One aspect of recent rural change is in-migration, challenging the traditional dominance of production values in some areas. In this paper we explore the natural resource management implications of property turnover in two Australian regions. Our mixed-methods approach combined analysis of property sales records and spatially referenced landholder survey data with data from key informant interviews. An important finding is that close to 50% of rural properties are expected to change hands between 2006 and 2016, double the change in the previous decade. This change is linked to the transformation of these rural areas, including the influx of non-farming rural landholders seeking amenity values. Our research suggests that property turnover of this scale has important implications for NRM. Newer and longer-term owners were very different in terms of their values, attitudes, knowledge and their land use and management practices. A substantial proportion of these new property owners are absentees, further complicating NRM and our view is that a 'business as usual' approach to the engagement of the new cohort of rural land managers is unlikely to be effective.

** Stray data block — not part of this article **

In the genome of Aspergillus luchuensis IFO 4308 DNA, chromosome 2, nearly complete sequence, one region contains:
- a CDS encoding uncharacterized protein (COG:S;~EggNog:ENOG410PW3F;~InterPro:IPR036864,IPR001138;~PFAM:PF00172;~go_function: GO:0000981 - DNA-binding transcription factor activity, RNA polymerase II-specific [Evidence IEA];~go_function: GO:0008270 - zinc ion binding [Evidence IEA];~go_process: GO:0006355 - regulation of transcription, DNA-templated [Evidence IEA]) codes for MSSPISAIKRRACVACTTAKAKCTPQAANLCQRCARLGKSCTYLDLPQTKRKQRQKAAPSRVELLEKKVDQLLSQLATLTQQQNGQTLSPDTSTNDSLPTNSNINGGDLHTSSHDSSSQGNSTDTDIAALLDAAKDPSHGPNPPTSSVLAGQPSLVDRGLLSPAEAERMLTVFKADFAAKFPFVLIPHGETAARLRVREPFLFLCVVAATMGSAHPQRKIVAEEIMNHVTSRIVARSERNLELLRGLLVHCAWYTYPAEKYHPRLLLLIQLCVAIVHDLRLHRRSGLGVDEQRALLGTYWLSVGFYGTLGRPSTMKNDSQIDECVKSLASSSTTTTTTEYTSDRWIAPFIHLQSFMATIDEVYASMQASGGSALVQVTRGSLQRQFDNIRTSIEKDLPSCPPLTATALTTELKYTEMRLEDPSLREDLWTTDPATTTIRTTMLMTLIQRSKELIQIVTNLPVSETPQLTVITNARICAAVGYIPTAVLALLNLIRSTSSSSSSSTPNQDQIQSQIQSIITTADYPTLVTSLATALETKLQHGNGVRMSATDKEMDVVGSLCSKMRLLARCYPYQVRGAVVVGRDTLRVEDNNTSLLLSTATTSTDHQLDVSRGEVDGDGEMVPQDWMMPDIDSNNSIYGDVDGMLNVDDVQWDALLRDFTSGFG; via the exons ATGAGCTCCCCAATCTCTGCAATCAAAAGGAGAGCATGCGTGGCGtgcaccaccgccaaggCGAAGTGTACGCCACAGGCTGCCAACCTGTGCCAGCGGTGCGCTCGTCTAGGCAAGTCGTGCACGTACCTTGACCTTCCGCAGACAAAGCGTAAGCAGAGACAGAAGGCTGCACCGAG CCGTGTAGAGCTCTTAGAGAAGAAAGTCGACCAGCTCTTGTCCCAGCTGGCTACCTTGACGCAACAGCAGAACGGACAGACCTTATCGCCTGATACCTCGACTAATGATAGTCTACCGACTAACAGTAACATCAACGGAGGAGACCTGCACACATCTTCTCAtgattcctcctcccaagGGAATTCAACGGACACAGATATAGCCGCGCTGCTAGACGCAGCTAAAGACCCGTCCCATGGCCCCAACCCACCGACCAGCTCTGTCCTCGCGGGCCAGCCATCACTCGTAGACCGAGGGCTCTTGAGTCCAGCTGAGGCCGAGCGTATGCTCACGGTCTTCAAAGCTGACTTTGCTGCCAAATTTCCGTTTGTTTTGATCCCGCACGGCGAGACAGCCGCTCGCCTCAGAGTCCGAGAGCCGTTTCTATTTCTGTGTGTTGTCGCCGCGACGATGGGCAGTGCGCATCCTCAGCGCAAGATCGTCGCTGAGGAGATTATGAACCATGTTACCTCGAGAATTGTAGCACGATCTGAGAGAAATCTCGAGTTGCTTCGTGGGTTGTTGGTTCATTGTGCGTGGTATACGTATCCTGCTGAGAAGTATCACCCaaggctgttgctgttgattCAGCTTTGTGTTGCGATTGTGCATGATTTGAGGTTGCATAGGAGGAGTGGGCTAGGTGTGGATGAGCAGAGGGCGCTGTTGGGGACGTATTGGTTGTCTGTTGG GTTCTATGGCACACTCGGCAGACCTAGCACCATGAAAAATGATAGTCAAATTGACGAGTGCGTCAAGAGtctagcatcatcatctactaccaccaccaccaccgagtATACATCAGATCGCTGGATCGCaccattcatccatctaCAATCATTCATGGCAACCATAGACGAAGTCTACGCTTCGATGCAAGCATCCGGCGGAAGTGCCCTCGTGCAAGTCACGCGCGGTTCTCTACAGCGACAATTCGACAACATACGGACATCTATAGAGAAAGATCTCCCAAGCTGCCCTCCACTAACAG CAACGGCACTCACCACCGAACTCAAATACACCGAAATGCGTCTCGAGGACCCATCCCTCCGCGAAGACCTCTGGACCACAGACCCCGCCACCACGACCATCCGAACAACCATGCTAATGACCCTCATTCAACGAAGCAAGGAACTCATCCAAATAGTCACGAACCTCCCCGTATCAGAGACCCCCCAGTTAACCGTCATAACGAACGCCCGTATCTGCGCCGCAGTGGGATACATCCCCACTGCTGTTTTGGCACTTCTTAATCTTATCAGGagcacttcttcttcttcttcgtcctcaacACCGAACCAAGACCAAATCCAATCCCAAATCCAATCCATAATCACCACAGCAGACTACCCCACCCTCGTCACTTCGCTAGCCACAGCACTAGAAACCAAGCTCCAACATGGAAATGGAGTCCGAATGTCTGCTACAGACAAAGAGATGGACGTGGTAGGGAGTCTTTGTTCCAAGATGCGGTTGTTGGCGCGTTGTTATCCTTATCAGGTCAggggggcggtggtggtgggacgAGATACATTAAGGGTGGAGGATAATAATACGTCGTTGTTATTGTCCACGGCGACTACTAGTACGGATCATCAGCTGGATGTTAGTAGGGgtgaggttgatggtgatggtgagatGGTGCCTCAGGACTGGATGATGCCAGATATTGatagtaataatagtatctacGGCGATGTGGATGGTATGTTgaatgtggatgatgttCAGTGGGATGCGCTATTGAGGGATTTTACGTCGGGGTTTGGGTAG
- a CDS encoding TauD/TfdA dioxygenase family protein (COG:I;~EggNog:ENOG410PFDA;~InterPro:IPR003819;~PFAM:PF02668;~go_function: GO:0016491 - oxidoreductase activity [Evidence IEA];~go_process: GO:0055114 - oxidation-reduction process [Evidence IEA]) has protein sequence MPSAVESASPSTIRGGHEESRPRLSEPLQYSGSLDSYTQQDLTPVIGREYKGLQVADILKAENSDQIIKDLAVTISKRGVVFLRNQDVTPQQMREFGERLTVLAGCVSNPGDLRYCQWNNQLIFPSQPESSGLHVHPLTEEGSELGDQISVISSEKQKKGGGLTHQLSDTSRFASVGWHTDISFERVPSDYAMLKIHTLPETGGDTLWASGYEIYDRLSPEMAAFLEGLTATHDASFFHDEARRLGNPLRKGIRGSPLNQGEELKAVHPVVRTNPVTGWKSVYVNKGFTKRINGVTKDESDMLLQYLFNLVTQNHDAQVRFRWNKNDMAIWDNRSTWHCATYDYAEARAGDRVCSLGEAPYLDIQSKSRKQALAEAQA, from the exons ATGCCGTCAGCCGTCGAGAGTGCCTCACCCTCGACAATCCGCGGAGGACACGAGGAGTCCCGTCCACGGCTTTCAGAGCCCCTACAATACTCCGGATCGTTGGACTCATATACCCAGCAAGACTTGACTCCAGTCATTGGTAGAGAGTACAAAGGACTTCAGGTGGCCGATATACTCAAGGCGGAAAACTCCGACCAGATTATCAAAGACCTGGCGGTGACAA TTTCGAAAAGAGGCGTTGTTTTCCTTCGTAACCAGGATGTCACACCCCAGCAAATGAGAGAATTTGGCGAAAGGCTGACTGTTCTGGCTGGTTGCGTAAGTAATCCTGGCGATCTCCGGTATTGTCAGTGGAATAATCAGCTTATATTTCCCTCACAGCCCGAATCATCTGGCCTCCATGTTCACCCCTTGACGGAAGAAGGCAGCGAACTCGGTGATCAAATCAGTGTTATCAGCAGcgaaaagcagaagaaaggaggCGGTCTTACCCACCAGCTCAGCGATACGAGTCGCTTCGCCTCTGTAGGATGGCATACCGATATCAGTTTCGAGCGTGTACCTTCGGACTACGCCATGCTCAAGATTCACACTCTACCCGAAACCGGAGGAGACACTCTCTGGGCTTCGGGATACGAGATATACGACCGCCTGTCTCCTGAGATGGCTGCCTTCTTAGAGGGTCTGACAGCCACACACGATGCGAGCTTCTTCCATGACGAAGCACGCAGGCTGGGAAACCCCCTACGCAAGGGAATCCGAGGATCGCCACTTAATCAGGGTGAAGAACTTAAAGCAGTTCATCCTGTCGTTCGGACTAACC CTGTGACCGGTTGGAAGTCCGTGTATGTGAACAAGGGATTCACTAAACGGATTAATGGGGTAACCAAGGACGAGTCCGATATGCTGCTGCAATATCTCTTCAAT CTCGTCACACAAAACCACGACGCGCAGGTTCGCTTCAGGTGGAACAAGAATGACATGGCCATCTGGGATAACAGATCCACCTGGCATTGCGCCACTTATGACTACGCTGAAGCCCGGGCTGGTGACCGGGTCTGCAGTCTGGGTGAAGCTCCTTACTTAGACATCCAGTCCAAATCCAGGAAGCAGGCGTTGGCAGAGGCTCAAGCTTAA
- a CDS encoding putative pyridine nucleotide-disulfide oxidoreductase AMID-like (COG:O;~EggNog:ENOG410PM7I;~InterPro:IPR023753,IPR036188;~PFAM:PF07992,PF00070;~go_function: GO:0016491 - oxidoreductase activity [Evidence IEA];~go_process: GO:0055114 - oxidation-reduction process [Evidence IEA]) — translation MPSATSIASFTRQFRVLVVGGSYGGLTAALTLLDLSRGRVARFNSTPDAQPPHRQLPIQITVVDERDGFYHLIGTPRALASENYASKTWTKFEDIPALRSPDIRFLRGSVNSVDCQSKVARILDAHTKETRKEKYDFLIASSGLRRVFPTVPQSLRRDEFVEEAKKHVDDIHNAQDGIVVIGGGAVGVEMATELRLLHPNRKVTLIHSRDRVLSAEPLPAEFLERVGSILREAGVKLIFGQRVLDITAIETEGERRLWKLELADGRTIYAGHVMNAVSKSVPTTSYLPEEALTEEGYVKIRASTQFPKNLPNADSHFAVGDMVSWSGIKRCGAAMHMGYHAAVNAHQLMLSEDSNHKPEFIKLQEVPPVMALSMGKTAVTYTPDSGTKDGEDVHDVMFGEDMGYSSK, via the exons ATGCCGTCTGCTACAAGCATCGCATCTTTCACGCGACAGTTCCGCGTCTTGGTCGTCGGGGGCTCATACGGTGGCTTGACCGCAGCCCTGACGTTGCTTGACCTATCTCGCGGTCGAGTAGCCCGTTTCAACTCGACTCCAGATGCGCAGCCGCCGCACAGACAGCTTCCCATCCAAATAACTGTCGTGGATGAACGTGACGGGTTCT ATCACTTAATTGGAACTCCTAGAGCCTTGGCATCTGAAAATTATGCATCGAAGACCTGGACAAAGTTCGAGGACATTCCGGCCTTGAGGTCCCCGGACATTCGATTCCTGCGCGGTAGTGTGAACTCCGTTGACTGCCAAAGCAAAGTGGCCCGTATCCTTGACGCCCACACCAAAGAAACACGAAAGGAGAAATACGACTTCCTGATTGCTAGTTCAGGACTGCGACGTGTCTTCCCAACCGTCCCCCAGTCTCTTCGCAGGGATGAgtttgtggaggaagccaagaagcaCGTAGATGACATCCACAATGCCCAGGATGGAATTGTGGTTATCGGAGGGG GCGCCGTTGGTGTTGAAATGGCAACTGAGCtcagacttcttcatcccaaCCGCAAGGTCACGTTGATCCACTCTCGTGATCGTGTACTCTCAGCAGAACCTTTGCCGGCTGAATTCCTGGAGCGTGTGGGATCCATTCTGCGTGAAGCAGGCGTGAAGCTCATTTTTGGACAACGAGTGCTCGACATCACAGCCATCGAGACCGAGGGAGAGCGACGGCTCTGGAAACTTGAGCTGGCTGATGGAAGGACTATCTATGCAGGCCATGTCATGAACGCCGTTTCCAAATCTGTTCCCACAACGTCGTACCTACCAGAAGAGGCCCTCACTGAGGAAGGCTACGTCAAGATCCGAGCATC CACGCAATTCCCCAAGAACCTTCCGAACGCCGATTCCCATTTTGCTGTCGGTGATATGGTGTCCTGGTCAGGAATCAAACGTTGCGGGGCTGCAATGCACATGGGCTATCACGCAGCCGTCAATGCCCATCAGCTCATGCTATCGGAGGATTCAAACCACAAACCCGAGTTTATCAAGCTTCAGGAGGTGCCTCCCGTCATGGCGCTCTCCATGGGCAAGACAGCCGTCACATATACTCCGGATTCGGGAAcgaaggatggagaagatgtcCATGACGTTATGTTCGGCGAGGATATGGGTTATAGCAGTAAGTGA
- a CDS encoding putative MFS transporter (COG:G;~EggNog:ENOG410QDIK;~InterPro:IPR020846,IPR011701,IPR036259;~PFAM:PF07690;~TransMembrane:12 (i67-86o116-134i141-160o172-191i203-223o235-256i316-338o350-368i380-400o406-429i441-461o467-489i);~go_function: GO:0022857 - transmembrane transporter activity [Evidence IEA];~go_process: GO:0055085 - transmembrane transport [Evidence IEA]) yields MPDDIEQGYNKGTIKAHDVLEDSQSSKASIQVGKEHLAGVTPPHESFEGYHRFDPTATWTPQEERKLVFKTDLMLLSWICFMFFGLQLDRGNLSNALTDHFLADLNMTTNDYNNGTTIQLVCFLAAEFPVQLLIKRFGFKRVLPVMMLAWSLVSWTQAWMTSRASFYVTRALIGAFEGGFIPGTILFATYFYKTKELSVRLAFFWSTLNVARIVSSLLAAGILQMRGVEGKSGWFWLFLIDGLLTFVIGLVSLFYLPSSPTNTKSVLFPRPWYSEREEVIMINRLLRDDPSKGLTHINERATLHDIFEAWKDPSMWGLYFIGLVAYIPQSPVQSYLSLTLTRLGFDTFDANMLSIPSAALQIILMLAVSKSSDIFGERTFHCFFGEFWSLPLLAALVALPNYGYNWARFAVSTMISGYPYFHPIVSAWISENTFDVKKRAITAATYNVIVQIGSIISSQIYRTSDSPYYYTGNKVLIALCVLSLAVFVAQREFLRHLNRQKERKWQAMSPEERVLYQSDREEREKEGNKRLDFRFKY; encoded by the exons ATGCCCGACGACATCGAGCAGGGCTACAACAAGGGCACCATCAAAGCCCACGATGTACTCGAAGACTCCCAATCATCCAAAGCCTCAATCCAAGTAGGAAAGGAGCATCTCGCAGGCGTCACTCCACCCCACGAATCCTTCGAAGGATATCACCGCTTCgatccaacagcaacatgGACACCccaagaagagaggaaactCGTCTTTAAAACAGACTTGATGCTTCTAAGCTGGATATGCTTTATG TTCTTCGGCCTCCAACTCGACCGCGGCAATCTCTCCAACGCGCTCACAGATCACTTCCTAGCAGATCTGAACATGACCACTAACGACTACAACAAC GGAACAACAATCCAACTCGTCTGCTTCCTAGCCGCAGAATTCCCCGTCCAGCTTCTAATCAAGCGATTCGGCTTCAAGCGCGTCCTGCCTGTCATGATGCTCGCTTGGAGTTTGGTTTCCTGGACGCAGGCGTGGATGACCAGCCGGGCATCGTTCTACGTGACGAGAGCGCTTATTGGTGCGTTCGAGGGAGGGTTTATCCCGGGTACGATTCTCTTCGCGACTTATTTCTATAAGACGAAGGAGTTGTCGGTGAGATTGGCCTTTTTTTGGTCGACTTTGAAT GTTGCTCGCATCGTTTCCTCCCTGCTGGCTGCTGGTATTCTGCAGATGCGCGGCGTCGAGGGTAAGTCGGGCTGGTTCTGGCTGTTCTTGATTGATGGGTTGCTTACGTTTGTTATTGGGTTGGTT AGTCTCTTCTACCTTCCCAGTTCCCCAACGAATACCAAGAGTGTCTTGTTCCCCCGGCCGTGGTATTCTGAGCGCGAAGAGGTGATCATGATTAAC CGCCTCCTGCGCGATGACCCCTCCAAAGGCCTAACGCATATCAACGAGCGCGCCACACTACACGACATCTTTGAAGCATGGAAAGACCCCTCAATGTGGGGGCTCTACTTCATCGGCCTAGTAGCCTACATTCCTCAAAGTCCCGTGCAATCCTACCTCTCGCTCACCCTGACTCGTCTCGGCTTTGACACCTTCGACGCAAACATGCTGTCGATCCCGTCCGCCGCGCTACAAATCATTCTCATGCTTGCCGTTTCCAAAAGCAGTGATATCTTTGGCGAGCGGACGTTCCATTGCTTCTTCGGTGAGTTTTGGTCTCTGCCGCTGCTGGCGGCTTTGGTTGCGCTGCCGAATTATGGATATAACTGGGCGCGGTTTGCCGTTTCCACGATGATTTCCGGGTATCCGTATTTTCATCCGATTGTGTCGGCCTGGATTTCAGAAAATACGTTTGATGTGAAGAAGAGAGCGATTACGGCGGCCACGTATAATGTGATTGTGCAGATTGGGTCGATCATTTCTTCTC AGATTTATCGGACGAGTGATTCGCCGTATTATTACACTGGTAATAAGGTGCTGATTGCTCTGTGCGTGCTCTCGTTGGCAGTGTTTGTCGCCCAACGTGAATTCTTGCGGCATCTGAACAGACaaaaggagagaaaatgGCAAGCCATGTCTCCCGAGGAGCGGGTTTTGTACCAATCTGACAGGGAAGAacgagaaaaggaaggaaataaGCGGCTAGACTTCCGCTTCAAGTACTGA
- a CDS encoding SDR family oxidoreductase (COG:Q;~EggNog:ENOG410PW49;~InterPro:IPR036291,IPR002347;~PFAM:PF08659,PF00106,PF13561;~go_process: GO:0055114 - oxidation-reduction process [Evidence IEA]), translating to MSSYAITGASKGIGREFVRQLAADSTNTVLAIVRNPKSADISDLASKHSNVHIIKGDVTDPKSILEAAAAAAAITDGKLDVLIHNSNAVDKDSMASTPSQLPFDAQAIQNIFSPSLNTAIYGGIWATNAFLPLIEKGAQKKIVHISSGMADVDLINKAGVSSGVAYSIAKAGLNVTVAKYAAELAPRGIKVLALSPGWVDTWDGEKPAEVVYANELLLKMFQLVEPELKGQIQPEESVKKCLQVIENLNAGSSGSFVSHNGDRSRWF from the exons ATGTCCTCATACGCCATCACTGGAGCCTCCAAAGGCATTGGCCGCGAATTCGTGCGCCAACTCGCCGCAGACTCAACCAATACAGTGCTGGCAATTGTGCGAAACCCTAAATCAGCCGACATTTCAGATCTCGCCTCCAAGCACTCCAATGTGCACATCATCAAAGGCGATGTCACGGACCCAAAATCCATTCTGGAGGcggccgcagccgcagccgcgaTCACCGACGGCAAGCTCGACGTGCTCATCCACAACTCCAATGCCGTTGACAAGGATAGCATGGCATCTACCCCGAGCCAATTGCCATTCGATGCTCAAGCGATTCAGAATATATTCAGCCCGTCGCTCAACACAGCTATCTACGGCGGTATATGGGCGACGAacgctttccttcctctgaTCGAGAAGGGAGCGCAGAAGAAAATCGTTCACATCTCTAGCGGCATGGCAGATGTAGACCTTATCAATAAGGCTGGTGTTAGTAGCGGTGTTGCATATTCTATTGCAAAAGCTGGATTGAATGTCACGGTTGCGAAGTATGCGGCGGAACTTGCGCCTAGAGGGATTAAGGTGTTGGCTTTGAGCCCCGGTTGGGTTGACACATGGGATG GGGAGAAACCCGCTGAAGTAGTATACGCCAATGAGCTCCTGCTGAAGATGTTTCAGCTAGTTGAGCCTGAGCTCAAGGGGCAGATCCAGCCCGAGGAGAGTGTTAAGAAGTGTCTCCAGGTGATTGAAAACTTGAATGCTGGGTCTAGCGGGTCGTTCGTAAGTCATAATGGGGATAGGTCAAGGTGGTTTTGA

|Number of pages||11|
|Journal||Ecology and Society|
|Publication status||Published - 2012|